About 60 of these cantatas have no specifications of instrumentation beyond a figured bass: a further indication that these works of art are more concerned with minute details that can only be perceived in intimate surroundings than with art in the spotlight. Research is based on two principal contemporary sources: the manuscripts, which comprise a part of the celebrated Santini collection and are located in the Diocesan Library in Münster, and the Legh Collection at the Bodleian Library, Oxford. The discrepancies between both holdings, and other secondary sources, partly involving different vocal ranges (contralto and soprano, as in "Lungi da me" and "Nel dolce tempo") have for years separated specialists into opposing camps, right down to questions of dating, and place of composition (Italy or England), with great temporal divergencies in ordering the various compositions: new proof that the "Italian Handel" was a lasting phenomenon, both in revised versions and in the original works, going way beyond questions of where he was living. There are characteristic common factors in the cantatas written in Italy (three of them included in the present recording – "Clori degli occhi miei", "Nel dolce tempo" and "Lungi da me" – are in flat keys, and begin consistently with a recitative), whereas the cantatas composed in England invariably have the form Aria – Recitative – Aria ("Ho fuggito" and "Dolc'è pur d'amor l'affanno"), have a bolder tonal plan, and have no accidentals: "Dolc'è pur d'amor l'affanno" begins in E flat and ends in E minor, while "Ho fuggito" goes from A minor to D major. In contrast, "Nel dolce tempo" begins and ends in the same key.

The realisation of this chamber-music Handel necessarily calls for an intimate instrumentation, requiring not pure virtuosity but good mutual understanding and constant attention in interpreting an almost minimalist style of composition, in which nothing is of secondary importance. Winter & Winter has entrusted this task to a young ensemble, Forma Antiqva, which marks the Munich label's first collaboration with Spanish musicians. Despite the country's rich legacy, and several individual exceptions, the interpretation of early music in Spain has only developed slowly, and is still in a backward condition compared to its European neighbours, but Forma Antiqva constitutes the tip of a spear from which things could start to change. The work of the three Zapico brothers with Forma Antiqva inevitably recalls the Kuijkens from Belgium, and in the youngest generation the Ashby sisters who form part of the excellent group Stile Antico. Through their presence, Pablo, Daniel and Aarón Zapico guarantee a rich, flexible, well-tempered basso continuo, a sure sense of style in both recitatives and arias, unlimited tone-colours and a capacity for improvisation that is surely indispensable in Handel cantatas, where the continuo is one of the two pillars supporting the whole construction. Sensitivity to sound and a free approach to the not uncontested art of improvisation (which Handel himself cultivated excelled in) result in a powerful, lively and unusual version of the famous first movement of the organ (or harp) concerto Op. 6 No. 4, with a particularly eloquent continuo, and a particularly insightful treatment of the familiar passacaglia from the Suite in G minor originally written for harpsichord, and realised here on three plucked instruments.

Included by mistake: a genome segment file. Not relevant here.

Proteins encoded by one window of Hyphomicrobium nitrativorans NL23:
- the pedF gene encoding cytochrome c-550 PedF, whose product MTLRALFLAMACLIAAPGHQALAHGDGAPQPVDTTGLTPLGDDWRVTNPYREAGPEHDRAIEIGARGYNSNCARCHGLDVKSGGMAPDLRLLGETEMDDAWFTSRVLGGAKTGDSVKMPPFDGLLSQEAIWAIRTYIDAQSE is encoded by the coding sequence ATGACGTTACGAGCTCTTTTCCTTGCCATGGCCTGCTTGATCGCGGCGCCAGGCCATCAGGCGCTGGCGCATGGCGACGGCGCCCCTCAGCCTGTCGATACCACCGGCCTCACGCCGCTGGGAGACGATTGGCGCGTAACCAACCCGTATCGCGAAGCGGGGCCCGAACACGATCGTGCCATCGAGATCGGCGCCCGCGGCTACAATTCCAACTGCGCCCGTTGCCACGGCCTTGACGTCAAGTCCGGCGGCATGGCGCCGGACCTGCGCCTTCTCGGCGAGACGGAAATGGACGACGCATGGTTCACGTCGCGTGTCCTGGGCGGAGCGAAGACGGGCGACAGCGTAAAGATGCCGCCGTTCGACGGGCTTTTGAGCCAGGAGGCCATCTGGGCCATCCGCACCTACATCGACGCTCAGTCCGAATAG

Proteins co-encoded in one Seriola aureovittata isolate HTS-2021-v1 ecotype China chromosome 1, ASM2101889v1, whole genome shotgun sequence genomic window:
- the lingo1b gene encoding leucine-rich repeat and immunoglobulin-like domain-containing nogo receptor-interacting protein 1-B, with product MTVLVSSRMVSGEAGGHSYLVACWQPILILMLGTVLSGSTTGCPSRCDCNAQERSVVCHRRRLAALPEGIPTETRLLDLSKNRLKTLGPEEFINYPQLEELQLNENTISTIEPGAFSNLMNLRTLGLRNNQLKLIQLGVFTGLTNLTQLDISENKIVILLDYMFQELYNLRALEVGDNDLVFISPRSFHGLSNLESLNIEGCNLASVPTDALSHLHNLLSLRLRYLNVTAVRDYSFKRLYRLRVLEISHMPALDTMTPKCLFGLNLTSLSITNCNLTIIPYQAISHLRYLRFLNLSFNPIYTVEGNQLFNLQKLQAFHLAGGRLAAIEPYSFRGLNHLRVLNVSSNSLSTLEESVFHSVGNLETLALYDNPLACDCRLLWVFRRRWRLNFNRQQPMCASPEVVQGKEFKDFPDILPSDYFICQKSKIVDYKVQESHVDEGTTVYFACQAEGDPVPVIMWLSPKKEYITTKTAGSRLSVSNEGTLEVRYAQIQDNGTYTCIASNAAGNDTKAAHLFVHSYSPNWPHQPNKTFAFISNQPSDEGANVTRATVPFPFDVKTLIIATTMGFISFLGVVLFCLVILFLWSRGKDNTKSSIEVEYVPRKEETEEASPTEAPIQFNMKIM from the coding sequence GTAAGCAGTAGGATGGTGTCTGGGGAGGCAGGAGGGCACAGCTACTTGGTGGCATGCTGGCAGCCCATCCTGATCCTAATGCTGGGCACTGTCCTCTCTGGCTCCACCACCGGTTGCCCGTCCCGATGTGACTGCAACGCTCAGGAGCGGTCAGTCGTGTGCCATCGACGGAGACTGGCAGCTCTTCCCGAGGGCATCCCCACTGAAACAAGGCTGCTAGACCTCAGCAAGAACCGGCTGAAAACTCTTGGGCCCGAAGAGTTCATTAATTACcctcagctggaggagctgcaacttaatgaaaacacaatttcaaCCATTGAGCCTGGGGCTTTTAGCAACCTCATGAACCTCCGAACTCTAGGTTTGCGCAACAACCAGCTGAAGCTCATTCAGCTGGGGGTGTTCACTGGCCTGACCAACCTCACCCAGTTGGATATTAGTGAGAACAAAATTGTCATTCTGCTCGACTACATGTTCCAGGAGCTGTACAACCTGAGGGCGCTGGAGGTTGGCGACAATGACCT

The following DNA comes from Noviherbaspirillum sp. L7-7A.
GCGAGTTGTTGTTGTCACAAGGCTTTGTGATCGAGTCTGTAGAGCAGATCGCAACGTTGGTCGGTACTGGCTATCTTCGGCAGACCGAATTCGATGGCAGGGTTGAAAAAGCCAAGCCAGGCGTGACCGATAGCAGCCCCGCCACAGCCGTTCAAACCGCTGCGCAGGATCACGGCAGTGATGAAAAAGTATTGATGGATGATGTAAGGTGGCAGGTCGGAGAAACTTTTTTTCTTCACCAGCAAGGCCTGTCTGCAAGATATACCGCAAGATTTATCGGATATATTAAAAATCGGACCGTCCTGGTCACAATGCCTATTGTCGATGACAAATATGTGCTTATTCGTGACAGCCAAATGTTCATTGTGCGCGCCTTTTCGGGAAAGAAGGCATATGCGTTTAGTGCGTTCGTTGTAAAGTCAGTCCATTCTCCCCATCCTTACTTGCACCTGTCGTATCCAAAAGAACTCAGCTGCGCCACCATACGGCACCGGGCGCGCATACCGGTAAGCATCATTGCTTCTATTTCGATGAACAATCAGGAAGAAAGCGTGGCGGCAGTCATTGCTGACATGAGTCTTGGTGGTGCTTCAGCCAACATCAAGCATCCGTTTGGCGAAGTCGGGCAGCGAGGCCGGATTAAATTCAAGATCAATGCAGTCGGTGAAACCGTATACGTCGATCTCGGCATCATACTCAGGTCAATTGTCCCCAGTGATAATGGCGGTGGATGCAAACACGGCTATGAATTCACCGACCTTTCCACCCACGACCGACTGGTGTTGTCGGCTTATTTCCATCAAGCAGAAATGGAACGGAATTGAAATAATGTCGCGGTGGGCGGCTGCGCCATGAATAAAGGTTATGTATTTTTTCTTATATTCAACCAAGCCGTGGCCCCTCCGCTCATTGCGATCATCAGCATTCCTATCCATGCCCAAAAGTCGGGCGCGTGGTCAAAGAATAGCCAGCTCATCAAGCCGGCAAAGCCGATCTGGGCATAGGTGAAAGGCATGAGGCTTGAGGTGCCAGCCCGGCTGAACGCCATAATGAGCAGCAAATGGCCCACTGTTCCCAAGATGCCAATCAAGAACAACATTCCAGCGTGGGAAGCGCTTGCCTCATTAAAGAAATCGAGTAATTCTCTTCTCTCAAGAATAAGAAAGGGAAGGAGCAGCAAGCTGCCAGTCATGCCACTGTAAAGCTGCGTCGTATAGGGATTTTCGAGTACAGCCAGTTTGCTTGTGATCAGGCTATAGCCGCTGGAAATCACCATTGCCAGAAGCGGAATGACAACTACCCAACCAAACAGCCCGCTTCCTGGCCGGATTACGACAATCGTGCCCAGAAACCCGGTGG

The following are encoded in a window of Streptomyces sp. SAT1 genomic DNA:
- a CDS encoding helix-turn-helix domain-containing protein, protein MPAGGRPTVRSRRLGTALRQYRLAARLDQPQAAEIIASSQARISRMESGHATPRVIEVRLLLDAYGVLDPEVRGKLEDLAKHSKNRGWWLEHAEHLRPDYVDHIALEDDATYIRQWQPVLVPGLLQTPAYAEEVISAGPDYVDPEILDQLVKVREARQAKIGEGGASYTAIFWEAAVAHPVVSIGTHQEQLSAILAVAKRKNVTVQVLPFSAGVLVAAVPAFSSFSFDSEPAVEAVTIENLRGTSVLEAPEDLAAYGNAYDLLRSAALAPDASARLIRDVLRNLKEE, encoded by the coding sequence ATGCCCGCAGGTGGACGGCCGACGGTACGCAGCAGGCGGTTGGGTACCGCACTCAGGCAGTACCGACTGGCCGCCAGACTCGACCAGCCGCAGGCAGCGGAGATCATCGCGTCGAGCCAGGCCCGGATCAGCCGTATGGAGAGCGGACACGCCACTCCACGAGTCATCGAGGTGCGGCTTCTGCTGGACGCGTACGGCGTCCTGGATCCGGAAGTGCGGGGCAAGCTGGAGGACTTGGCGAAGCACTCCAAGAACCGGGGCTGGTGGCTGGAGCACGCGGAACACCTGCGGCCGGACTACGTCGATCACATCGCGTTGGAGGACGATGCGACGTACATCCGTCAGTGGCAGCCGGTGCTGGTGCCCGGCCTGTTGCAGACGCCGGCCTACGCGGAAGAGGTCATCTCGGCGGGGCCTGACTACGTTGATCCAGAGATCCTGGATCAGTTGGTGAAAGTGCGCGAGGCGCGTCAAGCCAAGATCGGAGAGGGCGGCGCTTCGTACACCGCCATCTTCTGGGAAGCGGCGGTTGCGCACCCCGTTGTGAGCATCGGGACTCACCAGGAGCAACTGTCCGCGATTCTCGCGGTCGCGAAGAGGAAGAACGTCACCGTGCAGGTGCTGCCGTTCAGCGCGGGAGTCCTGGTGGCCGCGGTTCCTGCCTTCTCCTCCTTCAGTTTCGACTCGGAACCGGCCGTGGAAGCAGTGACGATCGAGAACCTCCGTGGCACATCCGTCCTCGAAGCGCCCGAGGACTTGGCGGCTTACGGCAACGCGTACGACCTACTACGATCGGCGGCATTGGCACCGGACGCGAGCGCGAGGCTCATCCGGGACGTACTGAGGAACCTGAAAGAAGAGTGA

This first Spanish 'commitment' by Winter & Winter is completed by the participation of the young singer Xavier Sabata: a further favourable sign for Spain, which can certainly produce highly expressive countertenors, since Sabata possesses everything that is needed for these cantatas: clear diction, imagination, passion, engagement, concentration and the power of conviction. Thanks to him, the epoch of Spanish 'sopranisti', who enjoyed well-deserved fame throughout Euope, and inspired many to undertake their own personal 'Viaggio in Italia', has made its way back into our consciousness.

ARTISTS
All compositions by Georg Friedrich Händel

Forma Antiqva, Aaron Zapico, Xavier Sabata

TRACKS
1. - 3. Ho fuggito (HWV 118)
Cantata for alto and basso continuo

4. Organ Concerto in Bb major N° 6, op. 4 (HWV 294)
(transcription for harpsichord solo, viola da gamba, guitar, theorbo and archlute)
Andante Allegro

5. - 10. Lungi da me, pensier tiranno! (HWV 125b)
Cantata for alto and basso continuo

11. - 12. Violin sonata in D minor (HWV 359a)
(transcription for viola da gamba solo, guitar, theorbo, archlute and harpsichord)
Grave, Allegro

13. - 16. Nel dolce tempo (HWV 135b)
Cantata for alto and basso continuo

17. Harpsichord Suite N° 7 in G minor (HWV 432)
(transcription for theorbo, archlute and guitar)
Passacaille

18. - 21. Clori, degli occhi miei (HWV 91a)
Cantata for alto and basso continuo

22. - 23. Violin sonata in D minor (HWV 359a)
(transcription for viola da gamba solo, guitar, theorbo, archlute and harpsichord)
Adagio, Allegro

24. - 26. Dolc'è pur d'amor l'affanno (HWV 109a)
Cantata for alto and basso continuo